The method’s the thing

March 11, 2012

I am trying to process what it means when a person gives me an explanation, for behavior, that I know isn’t, at least completely, accurate.  I don’t like trying to choose between seeing the explanation as a lie and going along with something I know doesn’t capture what I distinctly heard coming from the other person.

But it occurs to me that it’s probably not the content of the interaction that is important, at least for me, here.  It’s probably simply to see that the other person does not connect with what’s going on at the deeper levels of themselves.  If they did, I don’t think my personal situation with them would necessarily be resolved, but they would have a better technique themselves for navigating their lives.

So, I could tell this person that he was uncomfortable with me and asked me to go away, although he had, whether inadvertently or not, asked me to come in the first place.  These pieces I know.  I know I experience other people empathetically, that is, as an empath.  I know I hear them, and I know my role is passive, as a recipient and a mirror.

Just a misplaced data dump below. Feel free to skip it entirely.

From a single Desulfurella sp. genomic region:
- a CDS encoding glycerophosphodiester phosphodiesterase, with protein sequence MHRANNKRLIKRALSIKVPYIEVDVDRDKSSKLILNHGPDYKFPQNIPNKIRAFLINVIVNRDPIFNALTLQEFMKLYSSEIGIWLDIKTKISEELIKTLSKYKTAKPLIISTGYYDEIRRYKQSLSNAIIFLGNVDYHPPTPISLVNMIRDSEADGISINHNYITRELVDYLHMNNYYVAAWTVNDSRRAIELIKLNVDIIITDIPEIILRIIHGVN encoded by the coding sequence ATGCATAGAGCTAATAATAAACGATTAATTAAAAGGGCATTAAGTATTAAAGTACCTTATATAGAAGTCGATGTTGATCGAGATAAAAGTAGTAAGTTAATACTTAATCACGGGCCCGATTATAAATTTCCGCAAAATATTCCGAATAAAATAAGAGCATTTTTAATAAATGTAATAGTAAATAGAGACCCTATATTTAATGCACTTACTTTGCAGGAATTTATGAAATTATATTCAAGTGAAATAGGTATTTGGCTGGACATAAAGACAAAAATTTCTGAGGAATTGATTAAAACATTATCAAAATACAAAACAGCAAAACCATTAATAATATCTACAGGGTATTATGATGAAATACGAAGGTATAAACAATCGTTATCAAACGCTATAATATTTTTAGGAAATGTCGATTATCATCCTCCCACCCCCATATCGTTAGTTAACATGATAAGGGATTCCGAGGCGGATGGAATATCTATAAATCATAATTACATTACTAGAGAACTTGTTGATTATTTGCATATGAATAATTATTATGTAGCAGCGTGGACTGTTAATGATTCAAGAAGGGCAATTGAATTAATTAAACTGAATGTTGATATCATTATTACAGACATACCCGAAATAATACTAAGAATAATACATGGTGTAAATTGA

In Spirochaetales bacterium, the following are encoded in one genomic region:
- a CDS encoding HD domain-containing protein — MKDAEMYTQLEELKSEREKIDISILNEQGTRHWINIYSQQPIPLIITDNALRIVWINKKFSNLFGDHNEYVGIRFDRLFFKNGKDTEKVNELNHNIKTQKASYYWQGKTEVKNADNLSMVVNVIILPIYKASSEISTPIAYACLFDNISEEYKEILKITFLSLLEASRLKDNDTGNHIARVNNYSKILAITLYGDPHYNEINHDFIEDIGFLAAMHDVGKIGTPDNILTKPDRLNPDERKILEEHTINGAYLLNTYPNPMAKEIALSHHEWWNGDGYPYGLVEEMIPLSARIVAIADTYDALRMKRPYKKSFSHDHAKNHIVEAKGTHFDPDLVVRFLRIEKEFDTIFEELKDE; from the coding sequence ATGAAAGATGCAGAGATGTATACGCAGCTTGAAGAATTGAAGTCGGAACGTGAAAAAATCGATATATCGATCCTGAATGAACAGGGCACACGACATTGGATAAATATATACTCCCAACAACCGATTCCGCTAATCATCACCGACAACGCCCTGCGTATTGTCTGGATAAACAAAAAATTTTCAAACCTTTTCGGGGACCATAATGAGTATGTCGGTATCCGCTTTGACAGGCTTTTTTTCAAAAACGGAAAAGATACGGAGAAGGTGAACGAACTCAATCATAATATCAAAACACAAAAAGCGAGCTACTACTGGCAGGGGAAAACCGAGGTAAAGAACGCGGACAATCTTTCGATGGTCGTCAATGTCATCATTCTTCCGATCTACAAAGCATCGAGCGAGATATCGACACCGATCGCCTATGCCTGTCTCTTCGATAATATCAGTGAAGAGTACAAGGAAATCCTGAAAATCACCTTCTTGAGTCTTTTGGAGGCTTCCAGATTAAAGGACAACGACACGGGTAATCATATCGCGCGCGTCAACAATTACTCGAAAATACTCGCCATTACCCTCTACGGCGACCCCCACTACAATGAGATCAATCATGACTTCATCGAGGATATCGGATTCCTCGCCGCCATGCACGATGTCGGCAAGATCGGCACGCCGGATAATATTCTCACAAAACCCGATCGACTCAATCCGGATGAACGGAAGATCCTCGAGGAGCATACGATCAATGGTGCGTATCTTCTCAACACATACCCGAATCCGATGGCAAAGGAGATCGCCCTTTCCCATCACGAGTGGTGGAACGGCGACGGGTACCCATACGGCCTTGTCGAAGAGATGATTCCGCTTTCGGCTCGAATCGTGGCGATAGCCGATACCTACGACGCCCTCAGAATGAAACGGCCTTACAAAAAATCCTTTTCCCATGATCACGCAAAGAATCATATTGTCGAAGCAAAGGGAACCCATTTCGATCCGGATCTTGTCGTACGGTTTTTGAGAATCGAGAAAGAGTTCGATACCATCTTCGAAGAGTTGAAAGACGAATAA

If I am called and I come and I am sent away and the person tells me that’s not what he thinks happened, I will say that that is actually the issue he wanted diagnosed, that he doesn’t hear himself.

Imploded yogi, II

August 10, 2011